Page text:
No of course I cannot. You can read stories and real life experiences and based on that you are going to „build“ your possible mindset for violence situation.
You are going to build your „survival mindset“.
But there is a catch there. If you build it too firm, too strong, and then there is SHTF and everything that you imagined doesn’t fit the given situation or scenario and you are still pursuing and acting in the way that you imagine dealing with it you are going to have serious problems.
The situation will not adapt to your mindset; the situation will kill you if you are sticking too firm to your plan when it is not working.
You simply have to adapt.
It goes for many situation, if your plan and mindset says you are defending your home until you die, you are going to die probably.
Whenever I heard people saying „I’ll do that when SHTF „ or „I’ll do this when SHTF“ I feel sorry for them.
When SHTF you will adapt, and change your given plan accordingly to situation.
It is same with violence.
Violence is a tool that you going to use according to the situation. It is a tool, not a toy.
Now to finish with a final thought. It can sound, from what I have written, that a SHTF situation is like a Mad Max movie. Everyone running around killing, hurting doing things with no consequences. In fact, this fantasy of a world ‘Without Rule of Law’ (WROL) is a big discussion in some circles.
For sure regular ‘law’ has gone. There are no ‘authorities’ or courts as we know them to deter or punish, BUT, during a SHTF situation you will find….
It is (especially in the beginning) like everything is possible, law is gone, you could go outside and see people looting stores, groups organizing (by street, or other facts like same job in company for example) trying to either defend part of the town, or bring more chaos just for fun, sometimes you could not say what, both could bring violence and death to you. Over time the ‘violence’ becomes more organized and ‘structured’ to start to achieve certain specific goals (although there is always ‘chaos’ as well).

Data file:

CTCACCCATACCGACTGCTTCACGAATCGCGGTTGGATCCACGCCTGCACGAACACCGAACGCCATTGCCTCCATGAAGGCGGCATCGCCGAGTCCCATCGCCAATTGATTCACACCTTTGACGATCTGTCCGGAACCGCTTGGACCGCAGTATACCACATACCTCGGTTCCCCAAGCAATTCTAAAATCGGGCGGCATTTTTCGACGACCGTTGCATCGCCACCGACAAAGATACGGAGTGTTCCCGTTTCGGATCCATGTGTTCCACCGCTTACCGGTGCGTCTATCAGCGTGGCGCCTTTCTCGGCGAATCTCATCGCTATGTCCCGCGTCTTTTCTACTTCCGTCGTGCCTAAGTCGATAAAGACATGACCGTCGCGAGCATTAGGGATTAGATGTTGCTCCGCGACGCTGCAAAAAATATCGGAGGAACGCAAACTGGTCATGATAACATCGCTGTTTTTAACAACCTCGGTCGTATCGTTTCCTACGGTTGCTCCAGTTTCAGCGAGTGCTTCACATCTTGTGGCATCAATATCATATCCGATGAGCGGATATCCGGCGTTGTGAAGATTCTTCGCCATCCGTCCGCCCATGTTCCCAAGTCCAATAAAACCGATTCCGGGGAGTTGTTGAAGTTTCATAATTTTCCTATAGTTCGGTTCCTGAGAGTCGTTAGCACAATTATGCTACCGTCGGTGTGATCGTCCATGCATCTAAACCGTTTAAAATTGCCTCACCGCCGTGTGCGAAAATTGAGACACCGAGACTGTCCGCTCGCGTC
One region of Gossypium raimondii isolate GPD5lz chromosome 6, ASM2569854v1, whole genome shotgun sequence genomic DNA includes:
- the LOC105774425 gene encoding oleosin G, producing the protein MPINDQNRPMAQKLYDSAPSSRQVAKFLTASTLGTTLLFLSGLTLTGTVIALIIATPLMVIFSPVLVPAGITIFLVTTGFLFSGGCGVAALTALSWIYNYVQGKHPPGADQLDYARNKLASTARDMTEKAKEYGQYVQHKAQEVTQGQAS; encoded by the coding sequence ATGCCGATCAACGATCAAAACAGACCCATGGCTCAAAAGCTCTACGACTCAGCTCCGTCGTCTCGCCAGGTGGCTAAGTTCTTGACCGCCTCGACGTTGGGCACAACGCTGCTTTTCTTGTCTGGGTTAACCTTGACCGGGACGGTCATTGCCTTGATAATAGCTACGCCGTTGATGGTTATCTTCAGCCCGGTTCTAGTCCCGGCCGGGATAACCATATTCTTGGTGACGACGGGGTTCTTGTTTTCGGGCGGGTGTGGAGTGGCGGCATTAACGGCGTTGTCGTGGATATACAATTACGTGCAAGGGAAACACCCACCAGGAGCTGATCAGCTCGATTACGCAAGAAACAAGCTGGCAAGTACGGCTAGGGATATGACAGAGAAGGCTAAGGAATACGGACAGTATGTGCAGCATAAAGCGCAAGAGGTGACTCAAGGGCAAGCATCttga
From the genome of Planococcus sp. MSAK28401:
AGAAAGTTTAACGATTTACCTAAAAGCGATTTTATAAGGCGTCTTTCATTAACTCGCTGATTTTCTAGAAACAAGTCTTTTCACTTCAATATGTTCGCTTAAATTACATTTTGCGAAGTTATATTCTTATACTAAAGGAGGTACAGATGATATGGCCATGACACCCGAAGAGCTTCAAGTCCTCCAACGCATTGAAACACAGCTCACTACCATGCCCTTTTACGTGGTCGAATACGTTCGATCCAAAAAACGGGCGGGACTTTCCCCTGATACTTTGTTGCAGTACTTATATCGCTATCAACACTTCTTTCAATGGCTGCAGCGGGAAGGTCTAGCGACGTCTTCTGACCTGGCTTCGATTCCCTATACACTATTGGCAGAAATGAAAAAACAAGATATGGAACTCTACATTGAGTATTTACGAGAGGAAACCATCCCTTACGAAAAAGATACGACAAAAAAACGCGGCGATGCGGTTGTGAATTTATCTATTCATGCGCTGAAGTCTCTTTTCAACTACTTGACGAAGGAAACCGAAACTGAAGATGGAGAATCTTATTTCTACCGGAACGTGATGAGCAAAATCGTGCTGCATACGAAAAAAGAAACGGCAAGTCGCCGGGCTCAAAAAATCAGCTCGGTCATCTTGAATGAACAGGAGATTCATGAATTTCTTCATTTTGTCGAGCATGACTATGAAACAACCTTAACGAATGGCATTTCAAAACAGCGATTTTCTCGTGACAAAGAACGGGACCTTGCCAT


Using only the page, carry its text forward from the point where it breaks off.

After some time you look at violence you encounter in two ways. Violence happening outside your group, or inside your group (It is quite certain you will need to be in some sort of ‘group’ to stand any chance of surviving).
Outside your Group, you just wish to be very ‘small’, invisible after some time, not pay attention to anyone doing violence to others, because, quite simply you are still alive, and want to stay that way. In terms of “I am still alive, I do not care what they doing to that person, and how bad it is (your will and judging of good and bad is broken, you just care for your own life) it is like you care only for yourself while you are watching how others get killed, no matter that you feel that it is going to come to you in the end (violence) you just care for yourself.
Leaders of the “bad” group (gang) have best chances to stay leader if members fear him, so in fact he is most dangerous, vicious, sick bastard, nothing like a “reasonable” man. (Competition is huge in SHTF) Instilling discipline (through fear) and enforcing ‘your’ rules are paramount to holding your position as leader.
Various groups were interacting with the outside world and each other through fighting, exchange information, trading goods etc, but every group were more or less closed world, with trust only for those inside the group.
Forming of a group was quick mostly, because nobody expected this situation was going to happen, and so were not prepared, but very quickly were literally ‘fighting for survival’. Any problems were solved “on the way” (bad members, not skilled, not obeying etc.) Sometimes through discussion and agreement, but always with the threat of violence as an option.
To finish, and to educate, as opposed to shock you. Many folks cannot think to clear about the level of violence I am describing being involved in. Maybe you think SHTF is just like ‘Black Friday Shopping’ but every day. So let me just give examples of the how far the world I lived in descended from ‘normal’. Remember this was a regular city, in a nice country, in Europe, less than 25 years ago…